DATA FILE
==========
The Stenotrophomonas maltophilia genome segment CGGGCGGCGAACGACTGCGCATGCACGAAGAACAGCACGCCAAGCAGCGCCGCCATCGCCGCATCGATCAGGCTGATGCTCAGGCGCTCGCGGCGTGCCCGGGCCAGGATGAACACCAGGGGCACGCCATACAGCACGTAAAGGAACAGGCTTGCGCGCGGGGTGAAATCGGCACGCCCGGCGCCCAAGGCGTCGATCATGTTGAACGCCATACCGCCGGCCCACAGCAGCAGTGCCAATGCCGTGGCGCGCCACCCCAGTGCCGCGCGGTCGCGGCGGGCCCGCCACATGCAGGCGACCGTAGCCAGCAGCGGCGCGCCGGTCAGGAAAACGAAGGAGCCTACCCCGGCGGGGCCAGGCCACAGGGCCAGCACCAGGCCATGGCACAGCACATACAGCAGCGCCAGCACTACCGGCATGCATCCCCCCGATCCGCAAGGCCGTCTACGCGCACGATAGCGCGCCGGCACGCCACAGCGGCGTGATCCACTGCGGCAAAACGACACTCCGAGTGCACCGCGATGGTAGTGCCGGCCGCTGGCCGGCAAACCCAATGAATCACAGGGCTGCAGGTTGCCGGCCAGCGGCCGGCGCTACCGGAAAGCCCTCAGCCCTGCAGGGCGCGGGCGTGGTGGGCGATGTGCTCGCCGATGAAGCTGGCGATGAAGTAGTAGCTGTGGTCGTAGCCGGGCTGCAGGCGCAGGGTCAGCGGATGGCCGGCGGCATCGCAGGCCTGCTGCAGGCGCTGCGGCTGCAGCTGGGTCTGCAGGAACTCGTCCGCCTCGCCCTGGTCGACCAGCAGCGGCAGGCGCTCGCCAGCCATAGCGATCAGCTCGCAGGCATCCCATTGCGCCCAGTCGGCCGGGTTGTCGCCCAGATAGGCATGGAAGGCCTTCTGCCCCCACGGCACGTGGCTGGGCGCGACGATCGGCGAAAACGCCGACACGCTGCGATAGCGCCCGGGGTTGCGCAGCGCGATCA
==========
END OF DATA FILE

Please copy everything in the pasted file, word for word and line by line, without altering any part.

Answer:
The Stenotrophomonas maltophilia genome segment CGGGCGGCGAACGACTGCGCATGCACGAAGAACAGCACGCCAAGCAGCGCCGCCATCGCCGCATCGATCAGGCTGATGCTCAGGCGCTCGCGGCGTGCCCGGGCCAGGATGAACACCAGGGGCACGCCATACAGCACGTAAAGGAACAGGCTTGCGCGCGGGGTGAAATCGGCACGCCCGGCGCCCAAGGCGTCGATCATGTTGAACGCCATACCGCCGGCCCACAGCAGCAGTGCCAATGCCGTGGCGCGCCACCCCAGTGCCGCGCGGTCGCGGCGGGCCCGCCACATGCAGGCGACCGTAGCCAGCAGCGGCGCGCCGGTCAGGAAAACGAAGGAGCCTACCCCGGCGGGGCCAGGCCACAGGGCCAGCACCAGGCCATGGCACAGCACATACAGCAGCGCCAGCACTACCGGCATGCATCCCCCCGATCCGCAAGGCCGTCTACGCGCACGATAGCGCGCCGGCACGCCACAGCGGCGTGATCCACTGCGGCAAAACGACACTCCGAGTGCACCGCGATGGTAGTGCCGGCCGCTGGCCGGCAAACCCAATGAATCACAGGGCTGCAGGTTGCCGGCCAGCGGCCGGCGCTACCGGAAAGCCCTCAGCCCTGCAGGGCGCGGGCGTGGTGGGCGATGTGCTCGCCGATGAAGCTGGCGATGAAGTAGTAGCTGTGGTCGTAGCCGGGCTGCAGGCGCAGGGTCAGCGGATGGCCGGCGGCATCGCAGGCCTGCTGCAGGCGCTGCGGCTGCAGCTGGGTCTGCAGGAACTCGTCCGCCTCGCCCTGGTCGACCAGCAGCGGCAGGCGCTCGCCAGCCATAGCGATCAGCTCGCAGGCATCCCATTGCGCCCAGTCGGCCGGGTTGTCGCCCAGATAGGCATGGAAGGCCTTCTGCCCCCACGGCACGTGGCTGGGCGCGACGATCGGCGAAAACGCCGACACGCTGCGATAGCGCCCGGGGTTGCGCAGCGCGATCA